I can hear, in my imagination, someone praying in the morning: “Thank you God for this beautiful new day. I entrust it, and all my activities, to you. Clear my way by destroying my enemies who want to set traps on my path…” If this is not just my imagination, but indeed your prayer, well, perhaps it’s high time you revised your way of praying. Here Jesus is asking just the contrary: “Love your enemies, do good to those who hate you, bless those who curse you, pray for those who abuse you.” Is Jesus being realistic here? What does he mean by “Love your enemies”?
1 Samuel 26: 2, 7–9, 12–13, 22–23
Psalm 103: 1–4, 8, 10, 12–13
1 Corinthians 15: 45–49
Luke 6 27–38
I will not destroy him
In the first reading we see David in the position of power before his enemy Saul, as Abishai says: “God has given your enemy into your hand today; now therefore let me pin him to the ground with one stroke of the spear….” I find the response of David to be quite revolutionary: “Do not destroy him…” He chooses to spare the life of his enemy. Such response, we can be sure, is founded on the way David looks at Saul; he sees in him more than just an enemy. And for that, he won’t destroy him. This is not just something to marvel at, but a challenge too.
When I’m face to face with that person I consider as my enemy, do I still keep the freedom of seeing in him more than the soured relationship that exists between us? Of course, David sees an anointed person in Saul. But that’s not the only way to look at persons. Firstly, it may help perhaps, to recognise in every person the dignity of a human being, independently of what they may have done. We can bring that home by citing examples probably closer to us.
We can think of persons who have shared life together as couple, for example. How sad when it happens that they can’t continue living together, for one reason or another; even worse when they forget the intimacy they shared for years and resort to stripping each other naked by words or actions that are uncharitable. In fact, they destroy the person who may be the father or the mother to their children. Isn’t that destroying an “anointed” one? It’s a natural drive within us to want to destroy whatever we perceive as enemy. Quietly, David shows us that there’s another way of behaving even when our relationships may not be friendly.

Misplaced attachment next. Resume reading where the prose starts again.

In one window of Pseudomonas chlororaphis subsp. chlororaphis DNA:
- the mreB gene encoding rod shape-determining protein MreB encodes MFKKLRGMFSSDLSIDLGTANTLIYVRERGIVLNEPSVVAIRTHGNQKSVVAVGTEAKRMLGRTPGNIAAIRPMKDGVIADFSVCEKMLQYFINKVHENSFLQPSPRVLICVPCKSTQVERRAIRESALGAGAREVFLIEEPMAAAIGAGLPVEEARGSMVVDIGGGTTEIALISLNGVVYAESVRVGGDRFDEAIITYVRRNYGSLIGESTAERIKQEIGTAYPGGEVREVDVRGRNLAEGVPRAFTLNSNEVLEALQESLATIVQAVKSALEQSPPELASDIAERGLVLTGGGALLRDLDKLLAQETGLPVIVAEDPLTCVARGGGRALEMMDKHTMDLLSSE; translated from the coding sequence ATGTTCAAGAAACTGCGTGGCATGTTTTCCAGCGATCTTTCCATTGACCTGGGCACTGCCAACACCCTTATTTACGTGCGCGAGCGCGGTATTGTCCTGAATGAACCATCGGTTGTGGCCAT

But which enemy to love?
Talking about enemies, you perhaps scratch your head, trying to see if you have enemies at all. Well, put them into the bag of your enemies all those persons you dislike and those who annoy you, in short, all those persons with whom the relationship does work well between you. And what does it mean loving them?
It’s about being “merciful, just as your Father is merciful” But how merciful? Mathew, unlike Luke, illustrates how perfect God is: “He causes his sun to rise on the evil and the good, and sends rain on the righteous and the unrighteous” (Mt 5:45). He does good to all and has no intention to make anyone suffer because of what they have done. God does not treat us according to our merit, but out of his mercy and compassion. That’s why the psalm invites us to give him thanks and never forget his blessings. Which blessings?
“He…forgives all your guilt,
heals every one of your ills,
…redeems your life from the grave,
[and]…crowns you with love and compassion.
[He is] slow to anger and rich in mercy.
He does not treat us according to our sins
nor repays us according to our faults.”
Then, love is a decision to do good
Like David, God chooses not to destroy us. Similarly, loving our enemies is not about having good feelings about them, that would be impossible. What Jesus asks us is to do good even to those who are not in our good books. It’s acting against the urge to hit back and destroy whatever we consider as enemy.
Being Christian, we can deduce, at least according to this Sunday’s readings, is breaking the cycle of violence that makes us return a punch with a punch. It’s witnessing the Kingdom of God through words and actions in the manner that drowns violence and revenge with good. But that should begin with changing the way we look at others. Indeed, becoming a Christian is putting oneself at Jesus’ school and learn to act differently.
And so, I can ask for one grace
That I may be able to see in every person a beloved child of God, regardless of what they have done or how I feel about them. Like David, give me not to destroy anyone; before you, every person is anointed.
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